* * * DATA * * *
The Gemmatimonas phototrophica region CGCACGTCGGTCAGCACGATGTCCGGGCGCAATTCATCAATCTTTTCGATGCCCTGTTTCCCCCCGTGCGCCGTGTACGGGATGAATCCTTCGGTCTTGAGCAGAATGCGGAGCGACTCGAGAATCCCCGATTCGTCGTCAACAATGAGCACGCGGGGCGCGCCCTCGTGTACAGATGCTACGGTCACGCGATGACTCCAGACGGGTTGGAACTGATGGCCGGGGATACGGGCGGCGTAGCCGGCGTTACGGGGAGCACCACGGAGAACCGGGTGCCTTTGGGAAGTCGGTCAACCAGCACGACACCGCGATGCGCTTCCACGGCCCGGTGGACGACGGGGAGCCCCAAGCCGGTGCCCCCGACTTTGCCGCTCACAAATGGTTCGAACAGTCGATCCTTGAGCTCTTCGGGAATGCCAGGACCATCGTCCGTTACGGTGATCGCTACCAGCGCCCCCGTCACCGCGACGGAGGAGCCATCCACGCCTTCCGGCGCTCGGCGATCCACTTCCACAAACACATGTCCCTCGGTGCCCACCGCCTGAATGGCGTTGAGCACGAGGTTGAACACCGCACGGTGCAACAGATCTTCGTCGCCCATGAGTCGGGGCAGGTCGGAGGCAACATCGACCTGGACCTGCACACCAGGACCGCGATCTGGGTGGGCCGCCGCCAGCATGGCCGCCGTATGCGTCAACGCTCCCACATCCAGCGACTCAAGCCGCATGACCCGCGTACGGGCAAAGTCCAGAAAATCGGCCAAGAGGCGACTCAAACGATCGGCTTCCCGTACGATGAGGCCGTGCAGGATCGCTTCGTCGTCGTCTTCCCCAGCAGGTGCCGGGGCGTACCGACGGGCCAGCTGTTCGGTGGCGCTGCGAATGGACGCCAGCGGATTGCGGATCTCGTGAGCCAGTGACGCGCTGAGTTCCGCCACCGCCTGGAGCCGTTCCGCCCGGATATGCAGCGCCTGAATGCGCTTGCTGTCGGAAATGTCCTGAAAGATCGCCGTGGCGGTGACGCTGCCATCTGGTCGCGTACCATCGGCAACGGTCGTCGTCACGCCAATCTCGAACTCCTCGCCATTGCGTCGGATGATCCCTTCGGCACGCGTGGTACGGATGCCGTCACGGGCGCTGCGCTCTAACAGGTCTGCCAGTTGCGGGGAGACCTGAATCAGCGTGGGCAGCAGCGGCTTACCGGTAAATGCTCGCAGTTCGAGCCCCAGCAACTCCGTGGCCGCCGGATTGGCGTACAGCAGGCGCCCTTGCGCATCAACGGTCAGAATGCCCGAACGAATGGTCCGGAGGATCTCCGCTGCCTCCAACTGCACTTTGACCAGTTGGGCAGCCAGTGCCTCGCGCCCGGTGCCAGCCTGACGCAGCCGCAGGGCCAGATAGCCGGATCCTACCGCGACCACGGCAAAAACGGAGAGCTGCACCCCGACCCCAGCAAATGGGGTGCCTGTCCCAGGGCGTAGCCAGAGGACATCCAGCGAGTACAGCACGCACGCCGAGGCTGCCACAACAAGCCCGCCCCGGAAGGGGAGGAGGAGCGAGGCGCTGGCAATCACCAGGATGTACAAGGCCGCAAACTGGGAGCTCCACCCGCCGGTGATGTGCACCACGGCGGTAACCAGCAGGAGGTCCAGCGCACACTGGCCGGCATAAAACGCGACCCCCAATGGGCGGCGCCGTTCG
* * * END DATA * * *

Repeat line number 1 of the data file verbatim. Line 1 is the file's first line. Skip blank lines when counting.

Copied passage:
The Gemmatimonas phototrophica region CGCACGTCGGTCAGCACGATGTCCGGGCGCAATTCATCAATCTTTTCGATGCCCTGTTTCCCCCCGTGCGCCGTGTACGGGATGAATCCTTCGGTCTTGAGCAGAATGCGGAGCGACTCGAGAATCCCCGATTCGTCGTCAACAATGAGCACGCGGGGCGCGCCCTCGTGTACAGATGCTACGGTCACGCGATGACTCCAGACGGGTTGGAACTGATGGCCGGGGATACGGGCGGCGTAGCCGGCGTTACGGGGAGCACCACGGAGAACCGGGTGCCTTTGGGAAGTCGGTCAACCAGCACGACACCGCGATGCGCTTCCACGGCCCGGTGGACGACGGGGAGCCCCAAGCCGGTGCCCCCGACTTTGCCGCTCACAAATGGTTCGAACAGTCGATCCTTGAGCTCTTCGGGAATGCCAGGACCATCGTCCGTTACGGTGATCGCTACCAGCGCCCCCGTCACCGCGACGGAGGAGCCATCCACGCCTTCCGGCGCTCGGCGATCCACTTCCACAAACACATGTCCCTCGGTGCCCACCGCCTGAATGGCGTTGAGCACGAGGTTGAACACCGCACGGTGCAACAGATCTTCGTCGCCCATGAGTCGGGGCAGGTCGGAGGCAACATCGACCTGGACCTGCACACCAGGACCGCGATCTGGGTGGGCCGCCGCCAGCATGGCCGCCGTATGCGTCAACGCTCCCACATCCAGCGACTCAAGCCGCATGACCCGCGTACGGGCAAAGTCCAGAAAATCGGCCAAGAGGCGACTCAAACGATCGGCTTCCCGTACGATGAGGCCGTGCAGGATCGCTTCGTCGTCGTCTTCCCCAGCAGGTGCCGGGGCGTACCGACGGGCCAGCTGTTCGGTGGCGCTGCGAATGGACGCCAGCGGATTGCGGATCTCGTGAGCCAGTGACGCGCTGAGTTCCGCCACCGCCTGGAGCCGTTCCGCCCGGATATGCAGCGCCTGAATGCGCTTGCTGTCGGAAATGTCCTGAAAGATCGCCGTGGCGGTGACGCTGCCATCTGGTCGCGTACCATCGGCAACGGTCGTCGTCACGCCAATCTCGAACTCCTCGCCATTGCGTCGGATGATCCCTTCGGCACGCGTGGTACGGATGCCGTCACGGGCGCTGCGCTCTAACAGGTCTGCCAGTTGCGGGGAGACCTGAATCAGCGTGGGCAGCAGCGGCTTACCGGTAAATGCTCGCAGTTCGAGCCCCAGCAACTCCGTGGCCGCCGGATTGGCGTACAGCAGGCGCCCTTGCGCATCAACGGTCAGAATGCCCGAACGAATGGTCCGGAGGATCTCCGCTGCCTCCAACTGCACTTTGACCAGTTGGGCAGCCAGTGCCTCGCGCCCGGTGCCAGCCTGACGCAGCCGCAGGGCCAGATAGCCGGATCCTACCGCGACCACGGCAAAAACGGAGAGCTGCACCCCGACCCCAGCAAATGGGGTGCCTGTCCCAGGGCGTAGCCAGAGGACATCCAGCGAGTACAGCACGCACGCCGAGGCTGCCACAACAAGCCCGCCCCGGAAGGGGAGGAGGAGCGAGGCGCTGGCAATCACCAGGATGTACAAGGCCGCAAACTGGGAGCTCCACCCGCCGGTGATGTGCACCACGGCGGTAACCAGCAGGAGGTCCAGCGCACACTGGCCGGCATAAAACGCGACCCCCAATGGGCGGCGCCGTTCG